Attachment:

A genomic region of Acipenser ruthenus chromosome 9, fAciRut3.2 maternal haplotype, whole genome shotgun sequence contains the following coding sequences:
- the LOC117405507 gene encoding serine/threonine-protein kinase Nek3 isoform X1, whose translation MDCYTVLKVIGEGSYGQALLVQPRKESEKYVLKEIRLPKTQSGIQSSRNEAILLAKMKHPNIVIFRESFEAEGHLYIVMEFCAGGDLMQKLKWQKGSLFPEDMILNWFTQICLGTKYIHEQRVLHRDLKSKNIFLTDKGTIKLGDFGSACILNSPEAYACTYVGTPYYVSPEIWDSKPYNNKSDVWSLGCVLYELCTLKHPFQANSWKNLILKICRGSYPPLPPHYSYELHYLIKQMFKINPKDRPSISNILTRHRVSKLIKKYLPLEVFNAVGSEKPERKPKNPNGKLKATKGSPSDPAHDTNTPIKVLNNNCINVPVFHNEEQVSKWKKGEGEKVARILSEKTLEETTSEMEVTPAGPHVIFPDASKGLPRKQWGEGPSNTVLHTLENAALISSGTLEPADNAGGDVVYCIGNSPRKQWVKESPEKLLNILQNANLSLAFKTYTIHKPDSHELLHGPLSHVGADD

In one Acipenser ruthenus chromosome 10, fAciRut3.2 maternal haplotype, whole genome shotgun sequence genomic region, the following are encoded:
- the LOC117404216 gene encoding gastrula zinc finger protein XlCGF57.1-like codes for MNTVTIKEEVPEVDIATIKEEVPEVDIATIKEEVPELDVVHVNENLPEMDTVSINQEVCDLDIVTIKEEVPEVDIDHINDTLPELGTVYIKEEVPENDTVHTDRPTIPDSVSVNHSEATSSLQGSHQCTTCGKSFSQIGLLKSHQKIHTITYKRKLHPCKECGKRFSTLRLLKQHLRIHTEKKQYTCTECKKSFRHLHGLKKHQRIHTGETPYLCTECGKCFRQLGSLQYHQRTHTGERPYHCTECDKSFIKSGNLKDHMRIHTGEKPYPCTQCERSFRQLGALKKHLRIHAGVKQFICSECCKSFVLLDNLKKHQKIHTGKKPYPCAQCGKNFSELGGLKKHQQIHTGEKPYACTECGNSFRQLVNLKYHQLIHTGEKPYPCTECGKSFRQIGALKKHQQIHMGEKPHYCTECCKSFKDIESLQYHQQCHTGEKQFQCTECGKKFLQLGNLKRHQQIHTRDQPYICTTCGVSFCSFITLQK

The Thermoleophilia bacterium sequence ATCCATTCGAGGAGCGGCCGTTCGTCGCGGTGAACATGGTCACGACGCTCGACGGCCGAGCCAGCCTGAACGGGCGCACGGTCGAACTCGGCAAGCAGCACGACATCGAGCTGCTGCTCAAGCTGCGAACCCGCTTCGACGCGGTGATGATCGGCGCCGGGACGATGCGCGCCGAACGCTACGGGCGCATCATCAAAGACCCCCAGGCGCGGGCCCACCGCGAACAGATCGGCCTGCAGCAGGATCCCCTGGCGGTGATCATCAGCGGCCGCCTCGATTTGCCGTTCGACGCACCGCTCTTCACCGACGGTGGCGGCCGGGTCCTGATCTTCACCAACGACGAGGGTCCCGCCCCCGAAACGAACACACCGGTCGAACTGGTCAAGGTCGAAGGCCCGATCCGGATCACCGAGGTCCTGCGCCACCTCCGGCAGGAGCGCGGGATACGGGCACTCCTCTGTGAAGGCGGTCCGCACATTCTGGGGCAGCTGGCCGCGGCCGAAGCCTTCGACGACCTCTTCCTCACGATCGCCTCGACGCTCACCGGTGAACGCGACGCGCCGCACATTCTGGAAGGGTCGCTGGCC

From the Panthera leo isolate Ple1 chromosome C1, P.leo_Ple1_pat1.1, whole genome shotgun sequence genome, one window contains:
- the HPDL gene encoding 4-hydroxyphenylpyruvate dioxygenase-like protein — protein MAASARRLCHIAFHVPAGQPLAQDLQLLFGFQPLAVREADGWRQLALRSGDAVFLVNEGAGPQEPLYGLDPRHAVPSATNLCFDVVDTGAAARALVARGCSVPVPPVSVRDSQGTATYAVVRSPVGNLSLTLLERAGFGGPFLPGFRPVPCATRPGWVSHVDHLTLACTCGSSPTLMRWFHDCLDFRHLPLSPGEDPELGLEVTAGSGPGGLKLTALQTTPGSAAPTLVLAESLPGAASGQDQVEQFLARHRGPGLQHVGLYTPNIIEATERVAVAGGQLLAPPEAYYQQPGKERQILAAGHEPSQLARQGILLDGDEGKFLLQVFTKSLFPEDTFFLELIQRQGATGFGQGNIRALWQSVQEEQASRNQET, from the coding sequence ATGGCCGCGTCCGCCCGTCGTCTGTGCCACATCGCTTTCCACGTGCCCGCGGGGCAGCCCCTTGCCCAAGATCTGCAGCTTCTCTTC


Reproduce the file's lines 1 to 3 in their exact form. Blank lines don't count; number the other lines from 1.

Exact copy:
A genomic region of Acipenser ruthenus chromosome 9, fAciRut3.2 maternal haplotype, whole genome shotgun sequence contains the following coding sequences:
- the LOC117405507 gene encoding serine/threonine-protein kinase Nek3 isoform X1, whose translation MDCYTVLKVIGEGSYGQALLVQPRKESEKYVLKEIRLPKTQSGIQSSRNEAILLAKMKHPNIVIFRESFEAEGHLYIVMEFCAGGDLMQKLKWQKGSLFPEDMILNWFTQICLGTKYIHEQRVLHRDLKSKNIFLTDKGTIKLGDFGSACILNSPEAYACTYVGTPYYVSPEIWDSKPYNNKSDVWSLGCVLYELCTLKHPFQANSWKNLILKICRGSYPPLPPHYSYELHYLIKQMFKINPKDRPSISNILTRHRVSKLIKKYLPLEVFNAVGSEKPERKPKNPNGKLKATKGSPSDPAHDTNTPIKVLNNNCINVPVFHNEEQVSKWKKGEGEKVARILSEKTLEETTSEMEVTPAGPHVIFPDASKGLPRKQWGEGPSNTVLHTLENAALISSGTLEPADNAGGDVVYCIGNSPRKQWVKESPEKLLNILQNANLSLAFKTYTIHKPDSHELLHGPLSHVGADD

In one Acipenser ruthenus chromosome 10, fAciRut3.2 maternal haplotype, whole genome shotgun sequence genomic region, the following are encoded: